This is a critical stage in our bargaining process. As in the past, we will do everything possible to achieve an agreement without a strike. Over the decades, we’ve seen time and again that when bargaining is tough, the only thing that gets Canada Post Corporation (CPC) moving is a powerful strike mandate – it’s where our bargaining power really comes from. Still, if we have not reached agreements by September 26, 2018, we will have to be ready for some type of job action. In striking down the back-to-work legislation of 2012, Justice Firestone found that our right to strike is protected by the Canadian Charter of Rights and Freedoms. Therefore, management will have to negotiate. This time, they can’t sit back and wait for back-to-work legislation to impose their rollbacks.
After more than six months of difficult and frustrating negotiations we need to send Canada Post management a strong message. “Address the Union’s proposals for equality, job security, improvements, full-time jobs and healthy working conditions and drop your demands for rollbacks. And do it now!” This strike vote is about the future – our future. At stake are our pensions, wages, benefits and working conditions for years to come. This is our opportunity to tell the employer where we stand and that we deserve better.
Volume 41, Number 1, March 2013 - CUPW members in both the urban and rural bargaining units have ratified their respective collective agreements. Both agreements were achieved only after lengthy negotiations. In the case of the urban unit, the settlement was negotiated as part of the final offer selection process established pursuant to the back-to-work legislation imposed by the Harper government. The rural agreement was reached as part of a negotiated settlement without government intervention, but the possibility of back-to-work legislation was a factor in the union’s decision to recommend acceptance.
Message from the negotiating committee - The National Executive Board (NEB) has decided to put the tentative collective agreement to a vote of the membership. If the membership supports the NEB recommendation, the changes will be incorporated into the collective agreement, which will remain in force until December 31, 2015 or until the parties obtain the right to lockout or strike. If the membership does not ratify the tentative agreement, the NEB will decide our course of action. After many frustrating months we have reached the point where we believe it is appropriate to put the decision into the hands of the membership. We are supporting this agreement not only because it contains some significant improvements, but also because we are aware of the level of uncertainty that exists in collective bargaining in the federal sector. Considering the experience of other unions in the rail and airline sectors, and also the experience of the CUPW urban operations unit, we believe there is no guarantee of success if we pursue the conciliation/strike route at this time. The anti-labour bias of the Harper government has only served to reinforce the hardline that has been taken by Canada Post management during the entire length of negotiations.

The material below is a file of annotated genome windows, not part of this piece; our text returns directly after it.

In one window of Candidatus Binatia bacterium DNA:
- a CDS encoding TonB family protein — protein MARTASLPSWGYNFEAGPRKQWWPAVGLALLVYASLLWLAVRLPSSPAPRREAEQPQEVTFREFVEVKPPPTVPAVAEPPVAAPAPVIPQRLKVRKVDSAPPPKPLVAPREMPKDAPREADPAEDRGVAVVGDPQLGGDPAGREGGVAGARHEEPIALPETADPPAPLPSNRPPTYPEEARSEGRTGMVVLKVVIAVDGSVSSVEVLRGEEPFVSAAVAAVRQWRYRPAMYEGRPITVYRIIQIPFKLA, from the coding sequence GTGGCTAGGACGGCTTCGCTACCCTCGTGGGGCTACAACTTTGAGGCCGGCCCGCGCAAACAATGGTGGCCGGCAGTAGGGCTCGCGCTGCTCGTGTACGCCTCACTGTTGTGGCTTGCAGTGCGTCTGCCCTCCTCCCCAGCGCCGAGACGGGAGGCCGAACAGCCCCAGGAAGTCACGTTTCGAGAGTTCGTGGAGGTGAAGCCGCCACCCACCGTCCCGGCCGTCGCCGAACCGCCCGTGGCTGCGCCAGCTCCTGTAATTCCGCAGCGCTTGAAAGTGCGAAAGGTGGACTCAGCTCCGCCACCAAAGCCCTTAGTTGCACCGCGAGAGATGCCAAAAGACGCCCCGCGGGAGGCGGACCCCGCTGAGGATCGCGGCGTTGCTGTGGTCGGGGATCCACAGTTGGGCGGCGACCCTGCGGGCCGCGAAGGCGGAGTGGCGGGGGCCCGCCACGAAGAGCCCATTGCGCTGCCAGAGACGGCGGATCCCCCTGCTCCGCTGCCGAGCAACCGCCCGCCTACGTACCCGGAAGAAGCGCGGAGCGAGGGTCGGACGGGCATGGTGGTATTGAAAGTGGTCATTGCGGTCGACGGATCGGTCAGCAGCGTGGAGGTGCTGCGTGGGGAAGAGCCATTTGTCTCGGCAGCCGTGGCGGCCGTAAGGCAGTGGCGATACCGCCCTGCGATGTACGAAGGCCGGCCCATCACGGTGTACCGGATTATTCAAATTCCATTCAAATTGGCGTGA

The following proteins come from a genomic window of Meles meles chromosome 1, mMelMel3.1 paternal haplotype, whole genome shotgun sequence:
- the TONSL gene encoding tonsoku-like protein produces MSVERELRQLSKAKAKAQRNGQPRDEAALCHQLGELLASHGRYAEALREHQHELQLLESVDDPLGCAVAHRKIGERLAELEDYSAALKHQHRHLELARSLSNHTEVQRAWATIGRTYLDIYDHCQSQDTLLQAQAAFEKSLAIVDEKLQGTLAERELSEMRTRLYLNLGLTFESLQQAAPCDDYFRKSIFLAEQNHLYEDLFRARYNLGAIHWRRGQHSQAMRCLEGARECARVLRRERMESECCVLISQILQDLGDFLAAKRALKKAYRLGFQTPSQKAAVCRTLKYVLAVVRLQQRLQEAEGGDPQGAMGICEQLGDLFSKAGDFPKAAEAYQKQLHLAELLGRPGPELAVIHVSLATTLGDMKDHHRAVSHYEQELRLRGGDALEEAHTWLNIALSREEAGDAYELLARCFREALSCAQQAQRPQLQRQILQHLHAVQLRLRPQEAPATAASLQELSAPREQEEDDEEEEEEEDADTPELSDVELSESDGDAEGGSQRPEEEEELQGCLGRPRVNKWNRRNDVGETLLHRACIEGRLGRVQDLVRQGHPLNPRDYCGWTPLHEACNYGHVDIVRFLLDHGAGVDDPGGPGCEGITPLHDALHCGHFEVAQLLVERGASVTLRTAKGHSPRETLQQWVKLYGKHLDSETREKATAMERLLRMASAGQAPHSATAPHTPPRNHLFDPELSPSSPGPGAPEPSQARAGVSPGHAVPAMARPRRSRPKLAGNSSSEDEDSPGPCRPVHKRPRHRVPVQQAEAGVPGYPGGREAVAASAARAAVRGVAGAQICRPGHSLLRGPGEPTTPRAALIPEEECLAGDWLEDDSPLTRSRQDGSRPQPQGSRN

Message From the National Executive Board - Brothers and Sisters - The National Executive Board (NEB) is asking you to decide on the tentative agreement because we believe that such an important decision must be placed in the hands of all of the members who will have to live with its consequences. The choices are very difficult because of the terms of the back-to-work legislation passed by the Harper government and the extreme position that was adopted by Canada Post management during the arbitration process, before it was temporarily stopped by the court. The back-to-work legislation imposed a Final Offer Selection process in which the government-appointed arbitrator must operate under a mandate heavily biased in favour of the employer. The situation is further worsened by the position taken by CPC management that they consider there to be dozens of issues in dispute, all of which could be included in their final offer should the arbitration proceed. Despite the justice of our position and the experience and expertise of our negotiating committee, we are in a very difficult position.
The 2012 negotiations represent a historic opportunity to negotiate real parity between RSMCs and urban postal workers. For decades RSMCs have performed work which requires equivalent skill, effort and responsibility. Now, the time has come to obtain equal pay and the same benefits and working conditions as other postal workers. Now it’s time for fairness, respect and progress.
Support Postal Banking - Download and Sign the Petition
Canada needs a postal bank. Thousands of rural towns and villages in our country do not have a bank, but many of them have a post office that could provide financial services. As well, nearly two million Canadians desperately need an alternative to payday lenders. A postal bank could be that alternative. Download and sign the petition urging the Government of Canada to instruct Canada Post to add postal banking, with a mandate for financial inclusion.